Center for Migration and Refugee Studies
Working Paper Series
The research examines international legal standards on the protection and care of separated child refugees, and compares them with the experiences of such children living in Cairo. Egypt is party to four major international and regional human rights instruments relevant to the situation of separated refugee children: the Convention Relating to the Status of Refugees, the Convention on the Rights of the Child, the Organization of African Unity Convention Governing the Specific Aspects of Refugee Problems in Africa, and the African Charter on the Welfare and the Rights of the Child. Since 1954 the Egyptian government has delegated responsibility for both adult and child refugees to the United Nations High Commission for Refugees (UNHCR) Regional Office in Cairo. UNHCR-Cairo carries out refugee status determination assessments, provides humanitarian assistance and is involved in facilitating resettlement of refugees to third countries. Contrary to the provisions of the 1989 Convention on the Rights of the Child (CRC), Egyptian state-sponsored programs for children exclude non-Egyptian children. Since the programs of UNICEF’s Regional Office in Cairo also target only Egyptian children, UNHCR-Cairo is the only authority in Egypt which acts on behalf of refugee children in general and separated refugee children in particular. UNHCR-Cairo prioritizes the refugee status determination of refugees. Through its NGO implementing partners, UNHCR is also involved in providing some humanitarian assistance (subsidized health care, grants for primary education and, in some cases, foster care) for separated children who have been recognized as refugees. However, many recognized and asylum-seeking separated children still live in environments where they are at risk of abuse and exploitation. Like other refugee children, separated children have little access to education or free primary health care. The principle of the ‘best interests of the child’ and the right of the child to participate in decisions made on his or her behalf are major themes of the CRC. UNHCR-Cairo seeks to promote best interest considerations in refugee status determination procedures (RSD) and in decisions made about the refugee status of separated children. However, RSD procedures do not yet fully conform to standards set by the ‘best interests’ principle. Separated refugee children in Cairo rarely participate in decisions about refugee status, durable solutions, living arrangements or education at the individual or policy level. Egyptian NGO child protection agencies lack awareness of the situation of refugee adults and children and their rights. Increased co-operation between governmental, inter-governmental and non-governmental refugee and child-care agencies in Cairo is necessary for the promotion of the rights of refugee children in general and separated refugee children in particular. The first part of this research examines international and Egyptian law on the protection and care of separated children, and describes the governmental, inter-governmental and non-governmental agencies mandated to care for such children in Egypt. The second part examines the situation of separated refugee children in Cairo: their living conditions, access to asylum procedures, health care, education, and their vulnerability to abuse and exploitation. The third part presents a summary of findings and recommendations to the Egyptian Government, UNHCR and the international and local NGO community in Egypt.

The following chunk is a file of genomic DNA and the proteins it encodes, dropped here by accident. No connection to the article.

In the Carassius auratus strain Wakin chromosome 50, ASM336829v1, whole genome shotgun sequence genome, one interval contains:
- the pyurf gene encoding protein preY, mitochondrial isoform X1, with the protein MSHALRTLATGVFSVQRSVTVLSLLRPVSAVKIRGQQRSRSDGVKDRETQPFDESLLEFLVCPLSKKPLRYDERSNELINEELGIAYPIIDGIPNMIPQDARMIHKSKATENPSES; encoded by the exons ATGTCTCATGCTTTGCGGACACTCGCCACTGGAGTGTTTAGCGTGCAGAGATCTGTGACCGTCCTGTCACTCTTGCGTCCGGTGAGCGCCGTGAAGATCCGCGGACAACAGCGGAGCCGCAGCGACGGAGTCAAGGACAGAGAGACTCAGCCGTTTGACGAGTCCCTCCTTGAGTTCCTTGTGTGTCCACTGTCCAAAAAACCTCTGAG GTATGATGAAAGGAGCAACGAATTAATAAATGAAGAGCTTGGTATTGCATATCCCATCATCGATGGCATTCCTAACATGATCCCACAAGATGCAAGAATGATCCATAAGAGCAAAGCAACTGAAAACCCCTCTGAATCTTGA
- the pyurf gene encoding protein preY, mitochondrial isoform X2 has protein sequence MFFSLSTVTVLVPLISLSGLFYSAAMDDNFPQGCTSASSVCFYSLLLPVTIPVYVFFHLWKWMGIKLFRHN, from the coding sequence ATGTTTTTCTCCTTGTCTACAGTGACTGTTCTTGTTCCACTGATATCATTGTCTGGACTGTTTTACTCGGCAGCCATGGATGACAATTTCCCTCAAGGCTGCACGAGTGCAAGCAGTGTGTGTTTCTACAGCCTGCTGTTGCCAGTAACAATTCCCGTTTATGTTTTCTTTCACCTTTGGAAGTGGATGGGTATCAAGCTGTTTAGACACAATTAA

(2004). SEPARATED REFUGEE CHILDREN IN CAIRO A RIGHTS-BASED ANALYSIS. Working Paper Series, 1–52.
Maxwell, Laura, et al.
"SEPARATED REFUGEE CHILDREN IN CAIRO A RIGHTS-BASED ANALYSIS." Working Paper Series, no. 5, 2004, pp. 1–52.